Thanksgiving teaches us that the more we eat, the better food experience we have. At other times of the year, if you find a great combination of ingredients, you don't need to eat that much to get that better food experience.
Man can not live on bread alone. If that turns out not to be true, I know where I would start.
I first met this grilled sourdough in a long weekend in Halifax, Nova Scotia in late summer in 2009. I was on a tourist trolley riding through downtown Halifax and asked the guide about where I should eat. He absolutely recommended Jane's on the Common.
Halifax is built on a hill so just about anything in the downtown area is uphill. And Jane's was not all that near the downtown area where I had been for most of the trip.
Though the journey was long, the meal was very good. I had beautiful ingredients well-prepared, but even at the meal, I didn't want to eat the last bite of this amazing grilled sourdough. Not because it wasn't beautiful, but if I ate the last bite, there would be no more.
Flash forward to this past summer. I am back in Halifax. I already know that Jane's is gone; there is a catering operation but no restaurant. Edna's is next door to Jane's catering: Edna is Jane's daughter and Edna's is a restaurant. Could Edna's have brought over the same grilled sourdough from her mother?
Edna's is uphill from downtown — in the same neighborhood where I stayed at a less-than-ideal hostel in 2009 — but a much shorter walk than the journey to the Common.
Edna's felt more upscale than Jane's but still relaxed. The exterior was a bit rougher (by Canadian standards) than the Common. What counted was the bread; would it be similar? Would it be as good?
I scoured the menu for bread-related dishes. Sure I could pick a dish that didn't involve bread and get the bread on the side. Why not find a fun dish that included the bread?
Appetizers presented some wonderful sounding options. Then I saw what I was looking for, even if I hadn't ever ordered this dish: mushrooms on toast.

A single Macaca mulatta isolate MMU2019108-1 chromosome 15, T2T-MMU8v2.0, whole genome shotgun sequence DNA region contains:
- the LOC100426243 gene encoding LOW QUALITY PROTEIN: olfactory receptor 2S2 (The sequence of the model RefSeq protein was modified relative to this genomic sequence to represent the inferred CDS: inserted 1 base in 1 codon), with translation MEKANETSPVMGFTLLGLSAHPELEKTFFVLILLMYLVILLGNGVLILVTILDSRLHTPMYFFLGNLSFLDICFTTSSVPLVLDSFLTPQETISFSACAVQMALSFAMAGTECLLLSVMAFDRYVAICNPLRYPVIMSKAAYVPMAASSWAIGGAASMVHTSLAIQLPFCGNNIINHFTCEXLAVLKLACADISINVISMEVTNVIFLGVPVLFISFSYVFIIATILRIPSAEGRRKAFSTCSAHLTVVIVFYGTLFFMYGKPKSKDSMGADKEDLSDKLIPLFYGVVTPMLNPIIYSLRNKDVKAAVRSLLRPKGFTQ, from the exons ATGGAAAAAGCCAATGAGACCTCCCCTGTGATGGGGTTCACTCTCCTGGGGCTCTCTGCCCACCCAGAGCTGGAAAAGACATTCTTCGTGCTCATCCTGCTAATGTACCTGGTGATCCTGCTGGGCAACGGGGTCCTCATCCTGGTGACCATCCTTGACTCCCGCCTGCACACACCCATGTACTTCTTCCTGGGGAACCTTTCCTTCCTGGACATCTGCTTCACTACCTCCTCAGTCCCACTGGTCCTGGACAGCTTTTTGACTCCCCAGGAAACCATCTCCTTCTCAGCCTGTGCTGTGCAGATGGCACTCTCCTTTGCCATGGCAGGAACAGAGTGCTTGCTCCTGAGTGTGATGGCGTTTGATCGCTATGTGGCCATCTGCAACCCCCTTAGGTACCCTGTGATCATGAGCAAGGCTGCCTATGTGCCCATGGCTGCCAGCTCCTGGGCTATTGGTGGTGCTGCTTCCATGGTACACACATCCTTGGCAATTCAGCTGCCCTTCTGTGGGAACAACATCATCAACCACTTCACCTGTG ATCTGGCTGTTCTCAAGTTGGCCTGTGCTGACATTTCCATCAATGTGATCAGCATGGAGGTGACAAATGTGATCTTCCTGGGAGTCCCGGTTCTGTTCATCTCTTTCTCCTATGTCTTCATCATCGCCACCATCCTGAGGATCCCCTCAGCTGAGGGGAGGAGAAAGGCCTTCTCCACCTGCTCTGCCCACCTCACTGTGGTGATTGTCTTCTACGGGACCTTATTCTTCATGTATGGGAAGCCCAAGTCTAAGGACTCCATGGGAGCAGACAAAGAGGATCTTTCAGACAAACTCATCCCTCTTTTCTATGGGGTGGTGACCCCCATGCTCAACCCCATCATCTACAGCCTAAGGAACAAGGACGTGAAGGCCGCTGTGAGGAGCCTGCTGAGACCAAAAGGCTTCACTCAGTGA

Criminis and chanterelles with brandy peppercorn cream, shaved pecorino, and truffle oil on grilled sourdough. To my right, a lovely couple was eating even lovelier looking steaks, but my mission was bread.
I like mushrooms. I like toast. The combination may not be as cool as avocado toast has become, but fancy mushrooms on really fancy tasting bread sounded cool in the moment.
Though you can't see the whole appetizer menu, mushrooms on toast at $13 was the most expensive appetizer on the menu. I couldn't tell you what I paid at Jane's in 2009. I still remembered that meal many years later, just what you want from a travel experience. Though to be fair, $13 Canadian ran about $10.50 in U.S. currency in 2015. Still, money wasn't the concern; great bread was that important.
The presentation was very festive. Even though the food experts tell us we eat with our eyes (we don't), how was the bread?
This was grilled sourdough, hearty but not too tangy. Beautiful tasting bread.
The dish was an intriguing combination: nothing was too overpowering. The dish was fancy but very simple. The bread made the dish. But was the bread exactly the same as 2009?
The bread was as close as I could imagine. Jane's bread was served on the side, so I tasted the bread more. Edna's bread was part of the meal. Edna's bread made me happy much in the way Jane's bread did in 2009.
Thanksgiving should be a feast of quantity as well as quality. The story isn't designed to take away from that message. The idea is that a feast can be a bunch of amazing tastes in small bites as well as mindlessly stuffing manufactured chips into an overly processed dip. Quality and quantity: have plenty of the latter but don't forget the importance of the former.